jurisdiction in North America to eliminate special rights for men, and to extend the vote to
all adults. The Roman Catholic church made an sincere apology to the women of Quebec on
the 50th anniversary of women's suffrage in Quebec.
Recent examples of religious tolerance, freedom, liberty & intolerance:
1997-NOV-8, Blainville, Quebec: Michel Pynard, a Jehovah's Witness was
preaching door-to-door with his wife and daughter and three others. 1
Five of the group, presumably the adults, were fined on the spot for breaking a city bylaw
which prohibits knocking on doors and preaching without a permit. Blainville is located
about 30 minutes northwest of Montreal
1995-1998, Newfoundland: Until recently, this province had four,
government supported, religious school systems, but no secular public school system.
public referendums and a constitutional amendment finally terminated government support for
religious systems. Public schools in the province are now secular. The most
recent referendum was held in 1997. 73% of adults voted in favor of the change.
1998-SEP-9, Nova Scotia: 229 people died in the crash of Swissair
Flight 111 off of Peggy's Cove, NS in 1998. On SEP-9, an inter-faith memorial service was
held to comfort the families and friends of the victims. Carolyn Nicholson, a minister of
the United Church of Canada, was selected as the Protestant clergyperson to take part in the
service. She maintains that the Federal government's protocol officer asked her and a
Roman Catholic priest, to submit their parts of the service to the protocol office
for advance approval. She said that she was told to make no references to Jesus
Christ, and to not use any readings from the Christian Scriptures (New Testament). 2
A Native Canadian was permitted to speak of her people's beliefs; a Jewish Rabbi read from
the Hebrew Scriptures; a Muslim read from the Qur'an. But she and the Catholic priest read only
from the Hebrew Scriptures. The Prime Minister stated on 1999-JAN-17 that no Federal
employee restricted the content of the service. The situation remains a mystery.
1999, Quebec: The province has historically operated two school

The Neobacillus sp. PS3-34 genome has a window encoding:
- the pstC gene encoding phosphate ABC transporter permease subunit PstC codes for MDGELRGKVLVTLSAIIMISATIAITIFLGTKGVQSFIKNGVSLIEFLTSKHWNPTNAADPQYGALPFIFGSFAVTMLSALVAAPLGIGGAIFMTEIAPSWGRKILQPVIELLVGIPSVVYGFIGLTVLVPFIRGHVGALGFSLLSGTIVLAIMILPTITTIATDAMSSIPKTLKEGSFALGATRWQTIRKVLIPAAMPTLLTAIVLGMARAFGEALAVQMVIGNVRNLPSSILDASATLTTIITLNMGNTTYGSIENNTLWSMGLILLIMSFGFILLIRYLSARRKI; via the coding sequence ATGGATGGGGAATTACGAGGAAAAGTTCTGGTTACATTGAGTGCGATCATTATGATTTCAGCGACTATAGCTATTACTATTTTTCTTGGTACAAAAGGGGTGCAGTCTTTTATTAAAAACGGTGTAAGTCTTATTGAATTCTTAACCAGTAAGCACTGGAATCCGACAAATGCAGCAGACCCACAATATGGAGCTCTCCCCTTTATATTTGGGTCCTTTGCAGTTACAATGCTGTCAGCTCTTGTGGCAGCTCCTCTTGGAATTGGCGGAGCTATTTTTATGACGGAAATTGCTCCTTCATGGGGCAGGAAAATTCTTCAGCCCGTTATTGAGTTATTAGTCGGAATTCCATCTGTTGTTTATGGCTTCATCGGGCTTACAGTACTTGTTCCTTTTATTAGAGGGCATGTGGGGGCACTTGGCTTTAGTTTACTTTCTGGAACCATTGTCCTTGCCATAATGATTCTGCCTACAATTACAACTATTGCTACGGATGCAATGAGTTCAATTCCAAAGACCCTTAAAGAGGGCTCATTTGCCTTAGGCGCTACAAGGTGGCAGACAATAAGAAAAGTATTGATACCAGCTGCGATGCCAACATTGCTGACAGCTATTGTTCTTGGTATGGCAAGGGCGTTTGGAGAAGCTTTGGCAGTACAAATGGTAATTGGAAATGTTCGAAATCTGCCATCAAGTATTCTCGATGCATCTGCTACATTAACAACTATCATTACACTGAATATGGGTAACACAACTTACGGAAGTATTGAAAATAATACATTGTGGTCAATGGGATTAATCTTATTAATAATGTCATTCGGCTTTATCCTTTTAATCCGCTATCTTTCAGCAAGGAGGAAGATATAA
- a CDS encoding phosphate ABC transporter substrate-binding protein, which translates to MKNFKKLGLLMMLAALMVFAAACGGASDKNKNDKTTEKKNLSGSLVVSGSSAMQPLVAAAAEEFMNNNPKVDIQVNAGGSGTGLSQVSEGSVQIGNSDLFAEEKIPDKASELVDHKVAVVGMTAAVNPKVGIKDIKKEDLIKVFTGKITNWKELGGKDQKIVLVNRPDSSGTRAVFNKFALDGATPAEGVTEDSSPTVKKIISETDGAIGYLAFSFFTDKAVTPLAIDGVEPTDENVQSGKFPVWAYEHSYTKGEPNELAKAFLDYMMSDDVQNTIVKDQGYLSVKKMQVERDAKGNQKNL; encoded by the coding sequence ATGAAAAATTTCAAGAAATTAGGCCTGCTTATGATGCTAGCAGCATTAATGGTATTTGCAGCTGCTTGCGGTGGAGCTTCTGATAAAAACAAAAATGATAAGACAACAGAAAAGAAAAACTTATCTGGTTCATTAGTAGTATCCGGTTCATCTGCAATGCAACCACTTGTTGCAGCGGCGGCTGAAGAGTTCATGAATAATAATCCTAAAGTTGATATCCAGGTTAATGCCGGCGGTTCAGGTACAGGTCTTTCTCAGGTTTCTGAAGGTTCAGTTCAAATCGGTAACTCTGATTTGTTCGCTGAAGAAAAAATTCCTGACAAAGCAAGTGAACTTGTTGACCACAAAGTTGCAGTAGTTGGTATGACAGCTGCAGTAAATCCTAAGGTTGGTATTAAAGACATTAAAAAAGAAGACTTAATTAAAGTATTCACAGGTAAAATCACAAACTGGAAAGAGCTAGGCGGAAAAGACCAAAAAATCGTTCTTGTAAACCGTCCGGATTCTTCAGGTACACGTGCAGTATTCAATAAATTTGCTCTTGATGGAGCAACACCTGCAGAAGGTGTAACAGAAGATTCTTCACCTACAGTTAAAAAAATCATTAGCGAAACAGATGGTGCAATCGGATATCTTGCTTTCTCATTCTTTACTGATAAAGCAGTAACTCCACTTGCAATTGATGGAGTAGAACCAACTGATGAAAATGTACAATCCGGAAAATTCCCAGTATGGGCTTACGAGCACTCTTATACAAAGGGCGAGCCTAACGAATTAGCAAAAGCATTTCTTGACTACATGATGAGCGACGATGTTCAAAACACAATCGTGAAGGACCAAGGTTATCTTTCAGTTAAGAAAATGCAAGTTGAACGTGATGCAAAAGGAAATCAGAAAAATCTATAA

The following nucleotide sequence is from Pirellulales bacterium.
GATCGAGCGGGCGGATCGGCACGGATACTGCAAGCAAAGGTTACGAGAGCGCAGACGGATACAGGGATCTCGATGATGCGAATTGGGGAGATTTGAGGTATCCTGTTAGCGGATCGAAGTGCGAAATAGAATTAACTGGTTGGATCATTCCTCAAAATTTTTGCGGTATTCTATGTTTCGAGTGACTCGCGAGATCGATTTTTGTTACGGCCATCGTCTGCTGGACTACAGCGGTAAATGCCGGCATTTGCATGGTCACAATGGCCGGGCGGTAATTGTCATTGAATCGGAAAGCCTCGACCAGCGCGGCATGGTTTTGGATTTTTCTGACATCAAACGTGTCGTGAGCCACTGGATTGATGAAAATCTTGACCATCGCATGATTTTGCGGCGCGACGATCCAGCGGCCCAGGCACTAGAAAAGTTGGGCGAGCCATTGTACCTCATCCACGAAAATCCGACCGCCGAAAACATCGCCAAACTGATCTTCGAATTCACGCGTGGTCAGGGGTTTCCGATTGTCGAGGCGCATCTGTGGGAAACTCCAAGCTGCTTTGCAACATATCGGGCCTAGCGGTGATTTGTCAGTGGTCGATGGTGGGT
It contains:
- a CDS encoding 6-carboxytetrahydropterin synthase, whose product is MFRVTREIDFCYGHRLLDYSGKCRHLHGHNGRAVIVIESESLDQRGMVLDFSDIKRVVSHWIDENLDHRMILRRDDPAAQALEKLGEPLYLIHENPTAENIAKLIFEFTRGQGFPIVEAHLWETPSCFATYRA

systems: one Protestant and the other Roman Catholic. This
arrangement was scrapped and replaced by two secular school systems: one French, the
other English. This is viewed by many Christians as a restriction on their religious
freedom. It is seen by many secularists as a major positive development.
2007, Humbolt SK: Humboldt and surrounding communities had
previously agreed to contribute $13 million for construction of the new Humbolt Uniplex -- a large
medical center that
would replace the local 85 year old St. Elizabeth's hospital. The municipalities
later decided to
withdraw their support, if the new hospital is run by a Roman Catholic board.
Although there might have been some religious bigotry involved in this decision,
the main concern was over the Church's prohibition of family planning clinics, tubal ligations, vasectomies and other fertility-related topics. The
Saskatchewan Health Region decided that Uniplex the will be run as a public
institution rather than by Saskatchewan Catholic Health Corporation. 3,4
2008, Toronto ON: Miss Canada Plus 2007 was invited to be a judge
at the Miss Toronto Tourism pageant. The invitation was later cancelled because
the pageant directors considered her interest in Tarot cards to be
un-Christian. The competition is a secular one, but the organizers are
conservative Protestants. More details.
The following information sources were used to prepare and update the above
essay. The hyperlinks are not necessarily still active today.
Canadian Press, "Five fined for preaching," 1997-NOV-9
Various articles, United News, at: http://www.rockies.net/
Lana Haight, "Rally hears of woman's tubal ligation fight. Debate over
hospital includes fear-mongering, doctor tells crowd," The Star Phoenix,
- "Catholics won't be allowed to run hospital," The Toronto Star,
2007-MAR-08, Page A8.
"Federal Safety Minister Toews nixes Wiccan chaplain for B.C. prisoner," The Canadian Press, 2012-SEP-05, at: http://www.theglobeandmail.com/
Diana Swift, "Ottawa axes non-Christian prison chaplains," Anglican Journal, 2012-OCT-05, at: http://www.anglicanjournal.com/
Dene Moore, "B.C. inmates suing over Ottawa’s decision to cut minority faith chaplains," The Globe and Mail, 2013-MAR-19, at: http://www.theglobeandmail.com/
Bruce Campion Smith, "John Baird’s defence of gay rights ‘offensive,’ women’s group says," Toronto Star, 2013-AUG-07, at: http://www.thestar.com/
John A. Lee, "Homosexuality," The Canadian Encyclopedia, undated, at: http://www.thecanadianencyclopedia.com/
Copyright © 2002 to 2013 by Ontario Consultants on Religious
Originally written: 2002
Latest update: 2013-SEP-26
Author: B.A. Robinson